JR’s really is a shack — a ramshackle building with decor that includes a few dozen game animal trophies, pig figurines, and signs with slogans such as “If my pick-up truck ain’t here, I’m in the woods chasin’ deer…” Bathrooms are labeled Bucks and Does. When waitress Susan comes to take our order she notices that the roll of paper towels on the table (in lieu of puny single napkins) is low, so the first order of business — after bringing 32-ounce flagons of sweet tea — is to replace it with a full roll.
Ribs star. Although meat slips easily from the bone, they provide a serious, ecstatic chew that sets forth great waves of smoky, piggy flavor. Barbecued chicken is so tender that juice-saturated dark meat quite literally falls from a drumstick when we lift it from the plate. It is memorably delicious chicken, some of the best anywhere.
Only the chopped barbecue (pork, of course) is disappointing – somewhat drab and dry. That situation is easily remedied by application of one of three sauces provided to the table: mild, sweet, and hot. White sauce, echoing Alabama preferences to the north, also is available on request. It’s probably best suited for the chicken, but for me, this chicken is too good to mess with.
Fine, fine side dishes: thick, firm mac ‘n’ cheese; sweet, meat-laden barbecue beans; crisp and refreshing cole slaw. While Brunswick stew can sometimes seem like a kitchen afterthought, JR’s is nothing short of magnificent: packed with big shreds of pork, sweet tomato-fruity, and tongue-tickling spicy. When Susan heard me and Jane declaiming our admiration for it, she piped in, “I eat Brunswick stew here six days a week. I’ve been working here twelve years and I could never leave … because the food’s too good!”
While you enjoy the sun on Florida’s “Forgotten Coast,” your stomach starts to rumble, and the only thing that will satisfy it is BBQ. Well, J.R.’s Ribshack is just the place to stop that rumbling.
The first thing you notice as you pull into the parking lot (besides the heavenly aroma of smoked meats) is that the locals know about this place and they beat you here. You walk into the small dining room and are immediately greeted by the wonderful scent of pit-smoked meats; it welcomes you and lets you know you made the right choice.
Seat yourself at an open table if you can find one, but you’d better be quick about it for someone might steal your table first. The decor in the dining room just cries out “SMALL TOWN” and “FAMILY”; all around on the walls are certificates of appreciation from the Little League, Soccer League, and local dirt track racers. Other walls are decorated with colored drawings from the smallest of J.R.’s customers and, yes, J.R.’s Southern pride shows through with the mounted heads of deer and wild boar. The menu is straightforward and easy to read, but not so easy as to make your decision simple.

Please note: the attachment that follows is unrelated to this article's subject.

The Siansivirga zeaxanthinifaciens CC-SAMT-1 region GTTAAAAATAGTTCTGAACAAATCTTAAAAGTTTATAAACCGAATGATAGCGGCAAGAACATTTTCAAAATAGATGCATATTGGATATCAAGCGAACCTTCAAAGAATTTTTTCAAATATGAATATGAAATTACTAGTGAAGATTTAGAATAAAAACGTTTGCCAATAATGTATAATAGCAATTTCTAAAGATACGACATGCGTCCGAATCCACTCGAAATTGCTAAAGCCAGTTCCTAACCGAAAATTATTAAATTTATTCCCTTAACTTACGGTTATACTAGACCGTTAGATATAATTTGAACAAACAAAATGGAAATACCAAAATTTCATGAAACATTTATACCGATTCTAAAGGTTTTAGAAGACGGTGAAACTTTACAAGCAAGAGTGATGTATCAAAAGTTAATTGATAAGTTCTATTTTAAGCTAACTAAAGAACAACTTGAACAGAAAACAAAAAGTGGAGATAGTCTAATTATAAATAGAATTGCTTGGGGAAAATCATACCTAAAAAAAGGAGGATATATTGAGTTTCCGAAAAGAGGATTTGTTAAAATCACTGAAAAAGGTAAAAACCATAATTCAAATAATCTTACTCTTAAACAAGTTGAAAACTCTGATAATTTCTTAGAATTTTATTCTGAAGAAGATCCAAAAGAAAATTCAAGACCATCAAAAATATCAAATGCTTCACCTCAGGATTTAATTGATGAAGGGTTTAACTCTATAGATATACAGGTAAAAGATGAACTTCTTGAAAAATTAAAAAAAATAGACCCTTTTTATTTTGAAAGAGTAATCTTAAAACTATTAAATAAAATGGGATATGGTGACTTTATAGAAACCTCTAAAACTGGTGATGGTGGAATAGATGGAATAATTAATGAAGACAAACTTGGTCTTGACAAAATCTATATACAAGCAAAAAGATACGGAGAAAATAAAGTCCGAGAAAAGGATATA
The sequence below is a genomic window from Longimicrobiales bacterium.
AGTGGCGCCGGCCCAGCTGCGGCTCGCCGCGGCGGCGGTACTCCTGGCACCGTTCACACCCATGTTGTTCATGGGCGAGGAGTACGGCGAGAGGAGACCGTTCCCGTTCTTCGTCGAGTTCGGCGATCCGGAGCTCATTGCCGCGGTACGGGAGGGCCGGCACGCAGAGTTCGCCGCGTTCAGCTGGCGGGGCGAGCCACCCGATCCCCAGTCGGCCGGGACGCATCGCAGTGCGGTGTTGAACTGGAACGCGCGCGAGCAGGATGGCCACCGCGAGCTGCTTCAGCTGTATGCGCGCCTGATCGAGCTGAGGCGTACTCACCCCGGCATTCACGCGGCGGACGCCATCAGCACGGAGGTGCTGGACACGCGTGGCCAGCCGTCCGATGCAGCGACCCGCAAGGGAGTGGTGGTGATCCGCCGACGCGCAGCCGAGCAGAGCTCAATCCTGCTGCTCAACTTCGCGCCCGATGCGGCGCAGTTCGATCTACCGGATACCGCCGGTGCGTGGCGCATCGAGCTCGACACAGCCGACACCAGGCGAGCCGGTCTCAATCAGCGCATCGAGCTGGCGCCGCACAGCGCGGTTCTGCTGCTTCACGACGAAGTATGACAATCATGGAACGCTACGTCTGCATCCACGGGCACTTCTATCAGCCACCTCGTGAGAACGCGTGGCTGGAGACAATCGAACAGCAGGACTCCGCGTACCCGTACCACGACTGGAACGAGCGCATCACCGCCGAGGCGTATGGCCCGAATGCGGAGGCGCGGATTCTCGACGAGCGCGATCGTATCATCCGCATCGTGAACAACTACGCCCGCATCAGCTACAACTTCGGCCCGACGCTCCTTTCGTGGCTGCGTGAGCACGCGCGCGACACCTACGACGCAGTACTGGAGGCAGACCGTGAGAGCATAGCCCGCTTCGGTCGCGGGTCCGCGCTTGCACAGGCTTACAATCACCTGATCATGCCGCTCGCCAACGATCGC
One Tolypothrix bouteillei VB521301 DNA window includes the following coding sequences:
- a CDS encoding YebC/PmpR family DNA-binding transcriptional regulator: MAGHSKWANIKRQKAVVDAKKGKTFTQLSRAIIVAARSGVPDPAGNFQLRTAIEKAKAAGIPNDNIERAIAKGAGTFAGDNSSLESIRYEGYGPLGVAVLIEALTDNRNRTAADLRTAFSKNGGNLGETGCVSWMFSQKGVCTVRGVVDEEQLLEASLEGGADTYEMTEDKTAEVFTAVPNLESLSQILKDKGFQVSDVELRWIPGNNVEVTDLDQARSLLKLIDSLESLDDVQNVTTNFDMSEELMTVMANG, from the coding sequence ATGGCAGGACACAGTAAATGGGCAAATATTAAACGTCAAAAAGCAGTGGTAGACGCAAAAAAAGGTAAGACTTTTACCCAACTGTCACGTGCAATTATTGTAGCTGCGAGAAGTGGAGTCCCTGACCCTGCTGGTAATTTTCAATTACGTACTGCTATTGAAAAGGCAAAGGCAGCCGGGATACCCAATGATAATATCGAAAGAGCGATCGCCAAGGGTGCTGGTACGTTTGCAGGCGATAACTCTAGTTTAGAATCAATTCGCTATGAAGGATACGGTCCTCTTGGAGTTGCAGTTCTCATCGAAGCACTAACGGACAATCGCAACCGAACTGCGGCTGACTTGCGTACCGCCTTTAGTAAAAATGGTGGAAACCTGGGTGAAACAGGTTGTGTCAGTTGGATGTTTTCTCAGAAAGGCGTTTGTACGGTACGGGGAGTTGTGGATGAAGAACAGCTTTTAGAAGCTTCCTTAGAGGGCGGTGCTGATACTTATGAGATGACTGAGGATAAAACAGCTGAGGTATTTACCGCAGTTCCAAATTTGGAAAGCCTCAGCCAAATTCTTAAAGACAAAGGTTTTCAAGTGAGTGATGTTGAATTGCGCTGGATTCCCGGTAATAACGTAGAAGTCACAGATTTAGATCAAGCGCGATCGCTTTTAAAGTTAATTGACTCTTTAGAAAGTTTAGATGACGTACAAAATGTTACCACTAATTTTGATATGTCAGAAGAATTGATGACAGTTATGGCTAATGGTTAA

The pit-smoked BBQ pork shows its pink smoke ring and is tender and smokey. The quarter or half smoked chicken is truly a work of art: skin well-smoked, the white with just a tinge of smoke ring. The meat is juicy and easily comes apart from the bone. The ribs, too, have a nice smoke ring; the meat just comes off the bone with the slightest of tugs.
The meats do not need BBQ sauce, but for those who feel they must, J.R.’s has three different sauces to choose from. The first: a Tennessee sweet red sauce, thick and smokey sweet. The second: mild, a mixture of sweet and vinegar, somewhat thinner than the first, but it goes great with the chicken. The third sauce: XXX (hot), this sauce will make you sweat. It is based on the first sauce but with red pepper flakes and some serious heat.
The waitstaff is very attentive and quick to refill your half-empty glass of tea, or whatever you may be drinking. Their iced tea (unsweetened) is clear and tastes great, and helps quench the fire from the XXX sauce.
The dessert menu has brownie delight, banana pudding, and peach or apple cobbler with vanilla ice cream. I asked for peach cobbler but I was too late, so I chose my all-time favorite: banana pudding. I was not disappointed. The pudding was fresh, dense, and full of banana chunks, while the Nilla wafers disappeared into the creaminess. This is some seriously good banana pudding.
J.R.’s also offers AYCE pit-smoked meat plates, pit-smoked meat by the pound, and Picnic Specials. J.R.’s tabletops have their secret ingredient listed on them… “Good Old Fashioned Southern Pride.”